WASHINGTON – At a secret military installation on a mountain top in Laos more than 40 years ago, Air Force Chief Master Sgt. Richard Etchberger fought to save the lives of three wounded soldiers, only to be fatally wounded as the helicopter that carried his men to safety came under fire as it lifted off.
On Tuesday, President Barack Obama awarded Etchberger the Medal of Honor for his “conspicuous gallantry” on the morning of March 11, 1968, at that “small base above the clouds.” His three sons received the nation’s highest military honor on their father’s behalf.
“Although it’s been 42 years, it’s never too late to do the right thing,” Obama told several hundred of Etchberger’s friends, military comrades, family members and senior administration officials who had gathered in the East Room of the White House for the somber medal ceremony.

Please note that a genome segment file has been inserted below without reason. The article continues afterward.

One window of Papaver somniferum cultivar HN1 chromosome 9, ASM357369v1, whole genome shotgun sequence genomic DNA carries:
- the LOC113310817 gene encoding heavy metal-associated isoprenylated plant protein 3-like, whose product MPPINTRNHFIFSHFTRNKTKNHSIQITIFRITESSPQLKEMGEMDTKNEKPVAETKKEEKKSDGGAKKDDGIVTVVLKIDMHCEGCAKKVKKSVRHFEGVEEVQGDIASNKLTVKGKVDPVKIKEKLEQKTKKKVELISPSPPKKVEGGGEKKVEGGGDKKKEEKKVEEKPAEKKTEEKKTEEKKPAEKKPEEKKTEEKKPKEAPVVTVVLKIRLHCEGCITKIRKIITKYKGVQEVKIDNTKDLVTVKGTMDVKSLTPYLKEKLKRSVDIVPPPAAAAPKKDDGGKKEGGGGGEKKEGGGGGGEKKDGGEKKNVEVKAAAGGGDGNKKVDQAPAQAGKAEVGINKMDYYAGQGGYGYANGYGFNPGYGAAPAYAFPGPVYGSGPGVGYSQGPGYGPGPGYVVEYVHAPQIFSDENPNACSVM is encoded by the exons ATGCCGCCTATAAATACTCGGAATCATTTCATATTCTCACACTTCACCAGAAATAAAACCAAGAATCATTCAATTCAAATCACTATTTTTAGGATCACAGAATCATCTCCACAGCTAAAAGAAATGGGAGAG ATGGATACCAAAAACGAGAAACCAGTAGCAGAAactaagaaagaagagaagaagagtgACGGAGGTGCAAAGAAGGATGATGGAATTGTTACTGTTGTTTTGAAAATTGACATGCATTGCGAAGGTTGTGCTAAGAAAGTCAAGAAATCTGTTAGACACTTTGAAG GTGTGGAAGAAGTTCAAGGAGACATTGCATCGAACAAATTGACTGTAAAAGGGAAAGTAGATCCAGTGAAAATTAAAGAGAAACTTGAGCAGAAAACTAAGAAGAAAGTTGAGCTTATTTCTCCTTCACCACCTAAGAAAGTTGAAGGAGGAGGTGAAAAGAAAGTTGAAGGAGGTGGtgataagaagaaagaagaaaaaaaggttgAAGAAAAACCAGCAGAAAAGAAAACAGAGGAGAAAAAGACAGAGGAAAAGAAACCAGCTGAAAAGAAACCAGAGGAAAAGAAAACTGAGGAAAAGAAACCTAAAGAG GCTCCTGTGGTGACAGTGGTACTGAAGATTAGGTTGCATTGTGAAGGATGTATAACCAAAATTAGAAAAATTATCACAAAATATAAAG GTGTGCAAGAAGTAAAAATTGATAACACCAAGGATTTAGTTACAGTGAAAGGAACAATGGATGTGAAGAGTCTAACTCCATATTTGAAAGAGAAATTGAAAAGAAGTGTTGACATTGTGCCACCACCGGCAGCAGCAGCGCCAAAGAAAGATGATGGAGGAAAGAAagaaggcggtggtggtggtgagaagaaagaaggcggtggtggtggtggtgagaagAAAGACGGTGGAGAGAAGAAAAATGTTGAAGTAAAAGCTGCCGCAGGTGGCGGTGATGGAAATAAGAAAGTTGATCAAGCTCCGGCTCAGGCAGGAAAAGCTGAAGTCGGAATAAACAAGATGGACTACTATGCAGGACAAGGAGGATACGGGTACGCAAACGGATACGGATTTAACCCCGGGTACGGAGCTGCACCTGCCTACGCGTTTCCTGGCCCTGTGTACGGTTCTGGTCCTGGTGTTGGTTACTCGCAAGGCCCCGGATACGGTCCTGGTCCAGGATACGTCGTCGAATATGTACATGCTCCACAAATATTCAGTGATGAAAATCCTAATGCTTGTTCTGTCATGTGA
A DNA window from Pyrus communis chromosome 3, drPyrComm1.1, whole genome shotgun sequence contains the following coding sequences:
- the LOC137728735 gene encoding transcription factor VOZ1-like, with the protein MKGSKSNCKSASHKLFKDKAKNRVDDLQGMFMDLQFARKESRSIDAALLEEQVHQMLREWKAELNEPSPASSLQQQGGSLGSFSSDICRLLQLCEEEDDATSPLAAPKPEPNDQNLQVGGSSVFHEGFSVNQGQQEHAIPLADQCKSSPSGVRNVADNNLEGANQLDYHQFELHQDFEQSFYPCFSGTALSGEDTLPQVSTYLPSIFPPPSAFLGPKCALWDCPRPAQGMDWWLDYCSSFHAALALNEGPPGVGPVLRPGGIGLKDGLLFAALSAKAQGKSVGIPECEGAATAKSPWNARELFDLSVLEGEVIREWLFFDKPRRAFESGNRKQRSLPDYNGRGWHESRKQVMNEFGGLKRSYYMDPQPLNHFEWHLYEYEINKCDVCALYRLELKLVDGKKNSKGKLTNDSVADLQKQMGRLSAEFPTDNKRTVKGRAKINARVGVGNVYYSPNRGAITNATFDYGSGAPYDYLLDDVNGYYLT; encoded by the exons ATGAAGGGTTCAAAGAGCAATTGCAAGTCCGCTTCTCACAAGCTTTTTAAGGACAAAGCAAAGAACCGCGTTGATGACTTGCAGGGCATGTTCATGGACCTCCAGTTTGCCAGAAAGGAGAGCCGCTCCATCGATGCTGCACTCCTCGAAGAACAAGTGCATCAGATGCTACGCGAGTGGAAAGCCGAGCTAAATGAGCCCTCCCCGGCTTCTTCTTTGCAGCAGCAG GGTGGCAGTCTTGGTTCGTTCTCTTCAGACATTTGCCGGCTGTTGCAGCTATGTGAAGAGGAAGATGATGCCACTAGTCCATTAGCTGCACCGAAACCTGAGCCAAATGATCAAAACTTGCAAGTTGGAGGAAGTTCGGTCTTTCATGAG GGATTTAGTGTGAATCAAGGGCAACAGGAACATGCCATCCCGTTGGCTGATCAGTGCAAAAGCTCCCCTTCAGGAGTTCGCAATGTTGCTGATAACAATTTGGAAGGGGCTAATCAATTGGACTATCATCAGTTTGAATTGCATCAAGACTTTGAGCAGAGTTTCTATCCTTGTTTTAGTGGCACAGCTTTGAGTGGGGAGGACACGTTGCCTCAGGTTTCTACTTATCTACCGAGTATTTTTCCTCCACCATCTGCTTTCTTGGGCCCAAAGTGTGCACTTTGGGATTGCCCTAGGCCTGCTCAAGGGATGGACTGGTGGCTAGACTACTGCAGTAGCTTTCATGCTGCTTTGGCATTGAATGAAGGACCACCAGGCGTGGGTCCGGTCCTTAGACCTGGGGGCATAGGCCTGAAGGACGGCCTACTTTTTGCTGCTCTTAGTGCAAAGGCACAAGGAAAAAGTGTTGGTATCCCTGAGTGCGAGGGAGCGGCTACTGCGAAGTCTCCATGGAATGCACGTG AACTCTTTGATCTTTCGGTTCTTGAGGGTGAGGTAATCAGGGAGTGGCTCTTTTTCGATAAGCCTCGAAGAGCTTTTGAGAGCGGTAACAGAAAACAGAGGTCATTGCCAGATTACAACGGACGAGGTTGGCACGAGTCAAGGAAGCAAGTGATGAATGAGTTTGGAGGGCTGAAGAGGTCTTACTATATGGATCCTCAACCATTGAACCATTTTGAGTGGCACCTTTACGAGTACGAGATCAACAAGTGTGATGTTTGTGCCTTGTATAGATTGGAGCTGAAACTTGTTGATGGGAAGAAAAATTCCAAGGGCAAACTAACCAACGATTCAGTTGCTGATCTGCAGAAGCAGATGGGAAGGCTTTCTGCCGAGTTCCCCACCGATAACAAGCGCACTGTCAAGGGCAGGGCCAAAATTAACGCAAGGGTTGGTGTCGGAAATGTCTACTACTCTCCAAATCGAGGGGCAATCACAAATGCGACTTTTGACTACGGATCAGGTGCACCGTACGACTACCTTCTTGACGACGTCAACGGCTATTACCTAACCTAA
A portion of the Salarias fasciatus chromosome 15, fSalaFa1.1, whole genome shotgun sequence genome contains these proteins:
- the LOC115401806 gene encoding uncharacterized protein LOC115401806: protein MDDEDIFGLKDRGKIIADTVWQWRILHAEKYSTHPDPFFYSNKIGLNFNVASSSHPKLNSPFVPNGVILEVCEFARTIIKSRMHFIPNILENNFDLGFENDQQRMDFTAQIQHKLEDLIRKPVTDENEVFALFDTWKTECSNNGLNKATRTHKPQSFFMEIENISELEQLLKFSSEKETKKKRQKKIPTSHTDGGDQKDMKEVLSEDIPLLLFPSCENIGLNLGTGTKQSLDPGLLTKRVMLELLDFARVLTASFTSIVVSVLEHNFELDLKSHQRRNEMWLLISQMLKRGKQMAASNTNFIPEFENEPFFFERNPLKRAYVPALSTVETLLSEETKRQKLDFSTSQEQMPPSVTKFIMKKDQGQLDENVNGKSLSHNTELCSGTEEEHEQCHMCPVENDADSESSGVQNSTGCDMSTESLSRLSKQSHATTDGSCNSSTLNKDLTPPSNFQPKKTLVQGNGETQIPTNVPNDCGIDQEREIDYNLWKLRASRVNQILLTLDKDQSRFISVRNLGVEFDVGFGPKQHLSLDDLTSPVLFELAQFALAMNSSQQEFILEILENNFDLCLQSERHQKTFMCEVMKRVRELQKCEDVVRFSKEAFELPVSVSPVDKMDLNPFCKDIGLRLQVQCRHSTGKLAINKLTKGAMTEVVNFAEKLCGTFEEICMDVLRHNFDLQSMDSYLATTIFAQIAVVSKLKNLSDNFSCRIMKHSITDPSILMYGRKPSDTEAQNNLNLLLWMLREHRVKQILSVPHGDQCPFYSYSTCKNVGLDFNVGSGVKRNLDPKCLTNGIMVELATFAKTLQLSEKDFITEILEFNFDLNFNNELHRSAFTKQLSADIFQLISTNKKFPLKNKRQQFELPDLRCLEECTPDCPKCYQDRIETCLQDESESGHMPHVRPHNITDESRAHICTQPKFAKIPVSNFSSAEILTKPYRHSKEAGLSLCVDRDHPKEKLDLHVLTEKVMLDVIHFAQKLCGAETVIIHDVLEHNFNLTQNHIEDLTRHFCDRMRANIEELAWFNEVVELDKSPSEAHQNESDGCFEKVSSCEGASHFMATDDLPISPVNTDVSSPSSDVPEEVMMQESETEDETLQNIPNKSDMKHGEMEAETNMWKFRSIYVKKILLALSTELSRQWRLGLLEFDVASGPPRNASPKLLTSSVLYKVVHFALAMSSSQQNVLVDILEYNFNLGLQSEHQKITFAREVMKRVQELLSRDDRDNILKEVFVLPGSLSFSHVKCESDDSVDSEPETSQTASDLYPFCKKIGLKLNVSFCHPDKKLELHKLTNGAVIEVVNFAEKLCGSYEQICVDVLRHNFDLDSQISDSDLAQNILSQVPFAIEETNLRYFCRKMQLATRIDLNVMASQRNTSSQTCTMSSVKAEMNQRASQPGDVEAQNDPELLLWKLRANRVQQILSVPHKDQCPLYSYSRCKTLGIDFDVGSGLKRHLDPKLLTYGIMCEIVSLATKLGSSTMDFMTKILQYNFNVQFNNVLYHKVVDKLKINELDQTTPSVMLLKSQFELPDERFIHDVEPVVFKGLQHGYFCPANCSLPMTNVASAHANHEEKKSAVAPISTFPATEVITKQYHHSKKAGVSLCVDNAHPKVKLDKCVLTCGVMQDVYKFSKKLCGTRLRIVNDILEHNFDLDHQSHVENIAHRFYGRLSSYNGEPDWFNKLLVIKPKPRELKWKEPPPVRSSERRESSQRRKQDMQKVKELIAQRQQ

The bravery displayed by Etchberger on the Laotian mountain top almost went unrecognized, given the secrecy surrounding U.S. military operations in that country.
Cory Etchberger was 9 when he and his mother were summoned to the Pentagon to be told that his father was a hero and that he had died in an overseas war – in Vietnam, Cory assumed.
Not until decades later did he and his brothers, Richard Etchberger and Steve Wilson, learn that their father had died in the country next door to Vietnam. The U.S. military project in Laos had been declassified, and the missions of those like Etchberger who fought and died there could finally be acknowledged.
sponsored Jargon is confusing, by definition. And the financial world has its own set of cryptic words.